Inside Russia’s giant meat fair where Russians go to buy mysterious animal bits
A massive Russian meat market, which only takes place two days a year, has been held – and it looks pretty grim.
Held in Ulan-Ude, which is a city in the constantly below-freezing Eastern Serbia, the festival sees hundreds of vendors selling mysterious looking meat products.
The event is simply titled “Meat Fair 2022”, and takes place across six huge trading floors, outdoors, in the Buryatia region.
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This year's happened in a car park at the city's Capital Mall shopping centre on last weekend (December 2 and 3).
According to local media, those visiting could buy meat, fish, honey, berries and other farm products directly from rural producers.
Given the cold temperatures of the area, most of the products are bought and stored throughout the Winter, as the extreme weather means the items take longer to degrade.
Images from the event show a plethora of stalls available, with mysterious meat items being hacked to pieces by hand-held axes – the meat itself is being rested on a tree stump for cutting.
Looking like something that would definitely fail the UK's food hygiene ratings tests, other raw meat items are piled high in paper-thin boxes on the floor.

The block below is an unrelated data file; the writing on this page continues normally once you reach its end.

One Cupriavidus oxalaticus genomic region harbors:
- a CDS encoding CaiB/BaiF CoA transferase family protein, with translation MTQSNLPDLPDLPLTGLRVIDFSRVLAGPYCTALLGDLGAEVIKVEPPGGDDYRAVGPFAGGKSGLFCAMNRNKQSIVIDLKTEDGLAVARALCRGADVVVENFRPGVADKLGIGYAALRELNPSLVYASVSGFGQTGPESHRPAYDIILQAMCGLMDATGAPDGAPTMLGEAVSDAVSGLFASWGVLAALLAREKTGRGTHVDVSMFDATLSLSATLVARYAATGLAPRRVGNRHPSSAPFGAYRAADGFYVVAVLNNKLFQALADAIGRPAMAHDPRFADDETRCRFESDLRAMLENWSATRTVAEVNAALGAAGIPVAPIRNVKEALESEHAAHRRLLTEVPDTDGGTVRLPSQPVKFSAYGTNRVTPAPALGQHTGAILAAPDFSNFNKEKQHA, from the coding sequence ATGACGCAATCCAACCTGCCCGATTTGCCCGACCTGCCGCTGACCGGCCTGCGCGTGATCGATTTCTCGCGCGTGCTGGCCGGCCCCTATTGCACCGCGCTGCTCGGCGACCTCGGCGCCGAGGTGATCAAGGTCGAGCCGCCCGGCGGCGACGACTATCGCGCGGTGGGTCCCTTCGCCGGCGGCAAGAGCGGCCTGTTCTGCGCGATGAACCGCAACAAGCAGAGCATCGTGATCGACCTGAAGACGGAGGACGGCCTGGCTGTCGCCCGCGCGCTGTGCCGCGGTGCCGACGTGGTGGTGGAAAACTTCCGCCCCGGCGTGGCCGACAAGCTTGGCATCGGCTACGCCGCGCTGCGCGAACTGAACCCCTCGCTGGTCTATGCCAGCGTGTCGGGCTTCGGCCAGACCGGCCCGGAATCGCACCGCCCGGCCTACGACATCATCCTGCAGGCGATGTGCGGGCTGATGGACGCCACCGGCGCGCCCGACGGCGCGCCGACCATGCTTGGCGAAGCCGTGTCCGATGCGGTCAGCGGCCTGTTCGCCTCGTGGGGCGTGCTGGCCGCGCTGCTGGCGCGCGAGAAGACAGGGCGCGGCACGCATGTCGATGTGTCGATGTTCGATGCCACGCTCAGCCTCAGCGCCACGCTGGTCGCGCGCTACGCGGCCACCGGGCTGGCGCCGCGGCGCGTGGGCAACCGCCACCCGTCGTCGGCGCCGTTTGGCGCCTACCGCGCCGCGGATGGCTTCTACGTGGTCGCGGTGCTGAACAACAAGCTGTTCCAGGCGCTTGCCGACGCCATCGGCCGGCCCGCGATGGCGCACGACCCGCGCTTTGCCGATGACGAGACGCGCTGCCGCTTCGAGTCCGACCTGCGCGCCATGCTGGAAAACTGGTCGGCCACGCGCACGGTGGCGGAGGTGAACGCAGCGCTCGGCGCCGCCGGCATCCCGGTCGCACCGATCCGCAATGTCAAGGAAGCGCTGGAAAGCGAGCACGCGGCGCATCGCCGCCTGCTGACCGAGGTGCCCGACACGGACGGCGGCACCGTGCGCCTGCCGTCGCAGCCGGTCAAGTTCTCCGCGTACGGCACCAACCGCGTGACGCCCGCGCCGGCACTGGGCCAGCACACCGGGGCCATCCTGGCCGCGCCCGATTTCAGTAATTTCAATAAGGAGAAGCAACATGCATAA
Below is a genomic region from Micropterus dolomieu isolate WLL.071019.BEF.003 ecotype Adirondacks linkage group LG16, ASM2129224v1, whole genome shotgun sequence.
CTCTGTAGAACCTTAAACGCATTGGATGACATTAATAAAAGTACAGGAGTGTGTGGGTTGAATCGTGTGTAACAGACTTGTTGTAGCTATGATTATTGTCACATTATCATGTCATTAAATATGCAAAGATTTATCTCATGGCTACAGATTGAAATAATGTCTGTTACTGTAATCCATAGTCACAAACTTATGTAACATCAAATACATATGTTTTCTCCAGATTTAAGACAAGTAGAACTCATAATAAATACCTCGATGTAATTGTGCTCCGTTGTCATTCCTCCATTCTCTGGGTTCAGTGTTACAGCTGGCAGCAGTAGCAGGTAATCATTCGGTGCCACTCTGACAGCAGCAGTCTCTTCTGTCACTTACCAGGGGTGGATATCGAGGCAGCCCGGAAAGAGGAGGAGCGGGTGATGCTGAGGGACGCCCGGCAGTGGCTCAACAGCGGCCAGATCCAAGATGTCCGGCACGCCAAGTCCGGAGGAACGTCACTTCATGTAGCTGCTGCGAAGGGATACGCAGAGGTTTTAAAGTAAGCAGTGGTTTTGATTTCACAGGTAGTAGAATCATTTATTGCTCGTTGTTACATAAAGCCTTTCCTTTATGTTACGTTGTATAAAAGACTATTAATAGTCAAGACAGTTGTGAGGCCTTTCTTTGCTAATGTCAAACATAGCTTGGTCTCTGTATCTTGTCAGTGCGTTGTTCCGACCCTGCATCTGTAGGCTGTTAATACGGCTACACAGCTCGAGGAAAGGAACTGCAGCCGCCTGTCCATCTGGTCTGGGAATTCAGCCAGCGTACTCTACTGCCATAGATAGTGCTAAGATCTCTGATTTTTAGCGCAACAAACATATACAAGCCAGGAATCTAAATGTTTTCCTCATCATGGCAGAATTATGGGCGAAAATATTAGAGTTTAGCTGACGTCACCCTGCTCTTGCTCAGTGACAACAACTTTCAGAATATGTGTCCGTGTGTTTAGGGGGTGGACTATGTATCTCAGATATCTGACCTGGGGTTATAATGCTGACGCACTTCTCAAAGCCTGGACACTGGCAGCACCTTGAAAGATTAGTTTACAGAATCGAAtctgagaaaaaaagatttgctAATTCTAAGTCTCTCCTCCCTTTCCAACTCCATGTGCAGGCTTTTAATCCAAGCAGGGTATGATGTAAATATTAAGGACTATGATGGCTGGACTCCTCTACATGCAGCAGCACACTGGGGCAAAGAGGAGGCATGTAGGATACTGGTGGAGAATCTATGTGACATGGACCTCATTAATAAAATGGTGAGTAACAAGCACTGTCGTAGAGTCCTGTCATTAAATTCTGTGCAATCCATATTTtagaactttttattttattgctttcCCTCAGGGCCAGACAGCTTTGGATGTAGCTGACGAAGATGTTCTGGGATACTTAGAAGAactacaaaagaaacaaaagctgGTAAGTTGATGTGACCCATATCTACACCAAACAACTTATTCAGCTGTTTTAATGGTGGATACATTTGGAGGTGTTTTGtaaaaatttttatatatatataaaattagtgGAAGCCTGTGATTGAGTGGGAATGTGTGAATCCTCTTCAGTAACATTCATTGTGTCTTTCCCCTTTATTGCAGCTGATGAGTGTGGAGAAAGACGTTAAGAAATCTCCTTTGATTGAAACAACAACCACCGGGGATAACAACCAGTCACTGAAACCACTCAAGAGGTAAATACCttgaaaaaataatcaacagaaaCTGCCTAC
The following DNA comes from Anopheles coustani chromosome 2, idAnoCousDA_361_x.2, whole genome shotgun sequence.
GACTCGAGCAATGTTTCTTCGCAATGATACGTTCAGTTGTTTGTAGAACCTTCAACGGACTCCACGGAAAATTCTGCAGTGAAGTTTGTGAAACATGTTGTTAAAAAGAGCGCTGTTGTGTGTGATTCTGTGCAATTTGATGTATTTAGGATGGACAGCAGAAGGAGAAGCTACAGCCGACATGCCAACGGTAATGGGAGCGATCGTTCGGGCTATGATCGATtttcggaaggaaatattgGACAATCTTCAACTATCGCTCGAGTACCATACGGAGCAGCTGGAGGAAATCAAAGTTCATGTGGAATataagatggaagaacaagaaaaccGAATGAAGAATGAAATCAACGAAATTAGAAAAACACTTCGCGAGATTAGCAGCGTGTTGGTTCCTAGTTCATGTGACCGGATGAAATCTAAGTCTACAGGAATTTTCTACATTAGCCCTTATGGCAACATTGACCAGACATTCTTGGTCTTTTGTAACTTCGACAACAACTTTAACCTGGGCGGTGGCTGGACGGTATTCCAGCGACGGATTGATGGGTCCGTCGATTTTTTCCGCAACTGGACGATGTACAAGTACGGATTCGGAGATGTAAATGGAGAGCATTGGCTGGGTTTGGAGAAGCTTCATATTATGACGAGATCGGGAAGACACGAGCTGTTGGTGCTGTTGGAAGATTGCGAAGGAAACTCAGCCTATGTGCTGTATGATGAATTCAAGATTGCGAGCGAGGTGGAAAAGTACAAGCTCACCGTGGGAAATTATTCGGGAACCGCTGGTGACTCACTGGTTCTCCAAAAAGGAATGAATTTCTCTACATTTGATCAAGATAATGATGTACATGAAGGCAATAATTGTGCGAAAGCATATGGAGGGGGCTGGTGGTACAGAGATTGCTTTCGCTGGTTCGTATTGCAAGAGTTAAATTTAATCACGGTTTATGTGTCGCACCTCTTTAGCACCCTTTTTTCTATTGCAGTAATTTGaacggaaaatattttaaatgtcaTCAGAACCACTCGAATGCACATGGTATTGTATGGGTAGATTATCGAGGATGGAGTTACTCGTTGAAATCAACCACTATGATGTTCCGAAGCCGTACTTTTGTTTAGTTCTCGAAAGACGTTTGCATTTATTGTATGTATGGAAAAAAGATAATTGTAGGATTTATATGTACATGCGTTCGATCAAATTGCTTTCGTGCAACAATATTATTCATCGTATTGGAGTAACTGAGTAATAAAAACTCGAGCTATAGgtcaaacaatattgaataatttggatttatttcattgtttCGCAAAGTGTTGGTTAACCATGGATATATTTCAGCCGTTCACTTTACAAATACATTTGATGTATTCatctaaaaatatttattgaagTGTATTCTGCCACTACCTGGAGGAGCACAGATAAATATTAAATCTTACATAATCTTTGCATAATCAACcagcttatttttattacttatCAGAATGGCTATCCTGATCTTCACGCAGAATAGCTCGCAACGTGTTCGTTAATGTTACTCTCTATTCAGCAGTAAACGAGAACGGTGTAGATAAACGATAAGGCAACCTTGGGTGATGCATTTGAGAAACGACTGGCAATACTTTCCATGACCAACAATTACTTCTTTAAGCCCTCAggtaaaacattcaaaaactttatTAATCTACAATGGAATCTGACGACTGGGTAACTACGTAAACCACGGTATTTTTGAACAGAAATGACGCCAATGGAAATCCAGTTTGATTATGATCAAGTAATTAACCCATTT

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There are also several grotty-looking trucks full of animal carcases seen in the background, as workers are spotted dragging the less-than-fresh-looking items out of them for sale.
Despite around 40 images coming out from the event, it is extremely hard to identify what any of the items are.
However, one staff was seen selling Raw beef legs for 20 rubles a piece – which, at just 26p for a beef leg, is decent in today's cost of living crisis.
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One item contained what can only be described as an animal's internal organs, alongside fish heads – and what appears to be a rotted sheep's skull.
It's not all bad, however, as fresh fruit and vegetable stalls are spotted in an undercover area, selling local items as well as herbs and spices.
Those stalls appear clean and well-maintained.
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The area is actually known for its cuisine.
According to the experts at Real Russia : “The cuisine of Buryatia is largely influenced by the nomadic lives of the Buryats, whose main source of nutrition comes from the food of their land.
With that said, the Buryat national cuisine heavily consists of meat dishes, potatoes, freshly grown crops, and food made from dairy such as salamat.”
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Salamat is a local dish made of sour cream and flour – the name actually just means “white food”.
Sounds equally as grim as the meat festival looks.
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